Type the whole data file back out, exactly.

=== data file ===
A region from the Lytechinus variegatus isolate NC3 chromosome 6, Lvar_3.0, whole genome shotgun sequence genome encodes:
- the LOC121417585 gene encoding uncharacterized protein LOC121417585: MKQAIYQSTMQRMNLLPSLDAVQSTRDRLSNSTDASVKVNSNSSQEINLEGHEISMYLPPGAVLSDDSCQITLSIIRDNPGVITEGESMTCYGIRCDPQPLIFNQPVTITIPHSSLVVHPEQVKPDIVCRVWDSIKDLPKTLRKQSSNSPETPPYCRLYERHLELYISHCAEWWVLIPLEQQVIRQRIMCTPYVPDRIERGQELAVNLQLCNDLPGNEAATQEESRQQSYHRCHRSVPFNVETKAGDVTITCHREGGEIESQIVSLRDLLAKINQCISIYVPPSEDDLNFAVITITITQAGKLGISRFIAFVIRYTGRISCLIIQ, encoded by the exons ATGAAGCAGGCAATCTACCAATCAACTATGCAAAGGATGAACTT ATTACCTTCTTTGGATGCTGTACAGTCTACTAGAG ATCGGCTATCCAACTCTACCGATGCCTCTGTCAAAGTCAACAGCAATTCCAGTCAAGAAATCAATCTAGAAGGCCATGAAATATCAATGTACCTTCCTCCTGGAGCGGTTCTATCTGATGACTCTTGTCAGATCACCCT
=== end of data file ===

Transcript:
A region from the Lytechinus variegatus isolate NC3 chromosome 6, Lvar_3.0, whole genome shotgun sequence genome encodes:
- the LOC121417585 gene encoding uncharacterized protein LOC121417585: MKQAIYQSTMQRMNLLPSLDAVQSTRDRLSNSTDASVKVNSNSSQEINLEGHEISMYLPPGAVLSDDSCQITLSIIRDNPGVITEGESMTCYGIRCDPQPLIFNQPVTITIPHSSLVVHPEQVKPDIVCRVWDSIKDLPKTLRKQSSNSPETPPYCRLYERHLELYISHCAEWWVLIPLEQQVIRQRIMCTPYVPDRIERGQELAVNLQLCNDLPGNEAATQEESRQQSYHRCHRSVPFNVETKAGDVTITCHREGGEIESQIVSLRDLLAKINQCISIYVPPSEDDLNFAVITITITQAGKLGISRFIAFVIRYTGRISCLIIQ, encoded by the exons ATGAAGCAGGCAATCTACCAATCAACTATGCAAAGGATGAACTT ATTACCTTCTTTGGATGCTGTACAGTCTACTAGAG ATCGGCTATCCAACTCTACCGATGCCTCTGTCAAAGTCAACAGCAATTCCAGTCAAGAAATCAATCTAGAAGGCCATGAAATATCAATGTACCTTCCTCCTGGAGCGGTTCTATCTGATGACTCTTGTCAGATCACCCT